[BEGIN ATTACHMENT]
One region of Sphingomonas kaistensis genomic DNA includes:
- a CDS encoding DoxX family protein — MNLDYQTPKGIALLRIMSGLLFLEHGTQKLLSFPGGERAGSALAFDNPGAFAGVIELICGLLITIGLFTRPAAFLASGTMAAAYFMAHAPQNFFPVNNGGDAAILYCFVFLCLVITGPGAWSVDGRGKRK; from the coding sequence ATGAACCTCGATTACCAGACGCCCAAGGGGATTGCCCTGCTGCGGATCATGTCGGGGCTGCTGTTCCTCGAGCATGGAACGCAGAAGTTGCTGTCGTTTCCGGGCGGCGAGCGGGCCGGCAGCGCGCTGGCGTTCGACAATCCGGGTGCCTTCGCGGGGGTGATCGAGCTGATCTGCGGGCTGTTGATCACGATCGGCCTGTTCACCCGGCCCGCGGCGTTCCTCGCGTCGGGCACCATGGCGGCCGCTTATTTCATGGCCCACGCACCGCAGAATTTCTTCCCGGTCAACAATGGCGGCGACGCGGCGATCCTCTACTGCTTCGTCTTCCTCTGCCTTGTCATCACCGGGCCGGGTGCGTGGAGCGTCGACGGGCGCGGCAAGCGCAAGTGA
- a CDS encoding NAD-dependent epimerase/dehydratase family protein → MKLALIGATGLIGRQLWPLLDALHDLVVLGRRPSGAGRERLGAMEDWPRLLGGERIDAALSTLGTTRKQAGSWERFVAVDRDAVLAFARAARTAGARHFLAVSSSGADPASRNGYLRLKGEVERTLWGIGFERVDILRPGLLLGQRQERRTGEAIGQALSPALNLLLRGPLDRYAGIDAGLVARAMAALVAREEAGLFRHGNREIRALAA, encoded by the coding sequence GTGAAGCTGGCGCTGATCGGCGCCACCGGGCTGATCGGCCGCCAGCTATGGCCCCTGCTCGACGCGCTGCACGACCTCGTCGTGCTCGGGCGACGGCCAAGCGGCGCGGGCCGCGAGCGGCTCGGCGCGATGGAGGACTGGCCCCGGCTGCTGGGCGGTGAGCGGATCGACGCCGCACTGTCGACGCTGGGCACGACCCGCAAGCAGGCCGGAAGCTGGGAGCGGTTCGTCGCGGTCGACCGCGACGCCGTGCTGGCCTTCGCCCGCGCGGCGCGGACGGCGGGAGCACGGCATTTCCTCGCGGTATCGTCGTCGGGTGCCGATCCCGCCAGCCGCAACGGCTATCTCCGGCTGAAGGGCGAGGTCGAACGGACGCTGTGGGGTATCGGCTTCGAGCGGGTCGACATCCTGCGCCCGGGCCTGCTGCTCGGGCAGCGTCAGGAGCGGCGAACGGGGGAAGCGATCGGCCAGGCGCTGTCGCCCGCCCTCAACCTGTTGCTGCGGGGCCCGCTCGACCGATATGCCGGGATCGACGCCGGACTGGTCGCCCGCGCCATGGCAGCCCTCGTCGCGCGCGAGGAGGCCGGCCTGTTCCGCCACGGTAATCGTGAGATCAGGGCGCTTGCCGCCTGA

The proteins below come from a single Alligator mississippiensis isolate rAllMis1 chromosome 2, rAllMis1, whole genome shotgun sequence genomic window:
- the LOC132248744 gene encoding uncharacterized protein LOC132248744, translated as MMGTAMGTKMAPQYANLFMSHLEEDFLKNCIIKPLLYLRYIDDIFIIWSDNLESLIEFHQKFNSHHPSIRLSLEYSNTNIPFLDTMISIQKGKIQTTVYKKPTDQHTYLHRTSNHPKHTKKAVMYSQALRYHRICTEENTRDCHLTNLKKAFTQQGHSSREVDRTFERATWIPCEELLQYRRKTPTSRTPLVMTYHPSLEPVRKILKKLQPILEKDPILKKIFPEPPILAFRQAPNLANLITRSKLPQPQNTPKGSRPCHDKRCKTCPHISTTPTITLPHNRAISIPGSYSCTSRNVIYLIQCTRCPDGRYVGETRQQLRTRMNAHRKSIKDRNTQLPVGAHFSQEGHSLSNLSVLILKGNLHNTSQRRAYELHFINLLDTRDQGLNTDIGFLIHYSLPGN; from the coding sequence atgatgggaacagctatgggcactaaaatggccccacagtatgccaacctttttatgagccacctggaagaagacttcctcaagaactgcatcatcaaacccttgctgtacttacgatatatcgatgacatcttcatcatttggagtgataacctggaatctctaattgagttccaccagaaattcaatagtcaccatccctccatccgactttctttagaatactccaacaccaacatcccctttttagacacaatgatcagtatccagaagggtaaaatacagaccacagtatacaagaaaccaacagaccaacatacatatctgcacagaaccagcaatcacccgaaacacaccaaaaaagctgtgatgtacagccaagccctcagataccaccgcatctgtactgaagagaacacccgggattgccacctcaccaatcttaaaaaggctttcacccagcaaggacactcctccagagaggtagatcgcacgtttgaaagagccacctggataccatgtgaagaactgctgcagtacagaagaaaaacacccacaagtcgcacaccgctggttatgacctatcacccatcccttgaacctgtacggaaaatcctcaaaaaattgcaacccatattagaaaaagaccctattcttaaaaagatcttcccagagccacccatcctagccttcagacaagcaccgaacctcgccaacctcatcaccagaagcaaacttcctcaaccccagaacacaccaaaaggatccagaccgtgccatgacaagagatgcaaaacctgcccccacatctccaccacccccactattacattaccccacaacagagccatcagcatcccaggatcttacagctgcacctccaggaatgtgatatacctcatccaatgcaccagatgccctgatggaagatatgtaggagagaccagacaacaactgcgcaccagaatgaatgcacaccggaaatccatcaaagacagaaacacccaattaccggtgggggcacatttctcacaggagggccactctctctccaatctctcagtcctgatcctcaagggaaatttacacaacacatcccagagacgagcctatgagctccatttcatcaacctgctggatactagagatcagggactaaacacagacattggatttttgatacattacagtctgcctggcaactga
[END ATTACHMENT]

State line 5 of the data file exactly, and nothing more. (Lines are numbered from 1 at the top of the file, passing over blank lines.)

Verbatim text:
- the LOC132248744 gene encoding uncharacterized protein LOC132248744, translated as MMGTAMGTKMAPQYANLFMSHLEEDFLKNCIIKPLLYLRYIDDIFIIWSDNLESLIEFHQKFNSHHPSIRLSLEYSNTNIPFLDTMISIQKGKIQTTVYKKPTDQHTYLHRTSNHPKHTKKAVMYSQALRYHRICTEENTRDCHLTNLKKAFTQQGHSSREVDRTFERATWIPCEELLQYRRKTPTSRTPLVMTYHPSLEPVRKILKKLQPILEKDPILKKIFPEPPILAFRQAPNLANLITRSKLPQPQNTPKGSRPCHDKRCKTCPHISTTPTITLPHNRAISIPGSYSCTSRNVIYLIQCTRCPDGRYVGETRQQLRTRMNAHRKSIKDRNTQLPVGAHFSQEGHSLSNLSVLILKGNLHNTSQRRAYELHFINLLDTRDQGLNTDIGFLIHYSLPGN; from the coding sequence atgatgggaacagctatgggcactaaaatggccccacagtatgccaacctttttatgagccacctggaagaagacttcctcaagaactgcatcatcaaacccttgctgtacttacgatatatcgatgacatcttcatcatttggagtgataacctggaatctctaattgagttccaccagaaattcaatagtcaccatccctccatccgactttctttagaatactccaacaccaacatcccctttttagacacaatgatcagtatccagaagggtaaaatacagaccacagtatacaagaaaccaacagaccaacatacatatctgcacagaaccagcaatcacccgaaacacaccaaaaaagctgtgatgtacagccaagccctcagataccaccgcatctgtactgaagagaacacccgggattgccacctcaccaatcttaaaaaggctttcacccagcaaggacactcctccagagaggtagatcgcacgtttgaaagagccacctggataccatgtgaagaactgctgcagtacagaagaaaaacacccacaagtcgcacaccgctggttatgacctatcacccatcccttgaacctgtacggaaaatcctcaaaaaattgcaacccatattagaaaaagaccctattcttaaaaagatcttcccagagccacccatcctagccttcagacaagcaccgaacctcgccaacctcatcaccagaagcaaacttcctcaaccccagaacacaccaaaaggatccagaccgtgccatgacaagagatgcaaaacctgcccccacatctccaccacccccactattacattaccccacaacagagccatcagcatcccaggatcttacagctgcacctccaggaatgtgatatacctcatccaatgcaccagatgccctgatggaagatatgtaggagagaccagacaacaactgcgcaccagaatgaatgcacaccggaaatccatcaaagacagaaacacccaattaccggtgggggcacatttctcacaggagggccactctctctccaatctctcagtcctgatcctcaagggaaatttacacaacacatcccagagacgagcctatgagctccatttcatcaacctgctggatactagagatcagggactaaacacagacattggatttttgatacattacagtctgcctggcaactga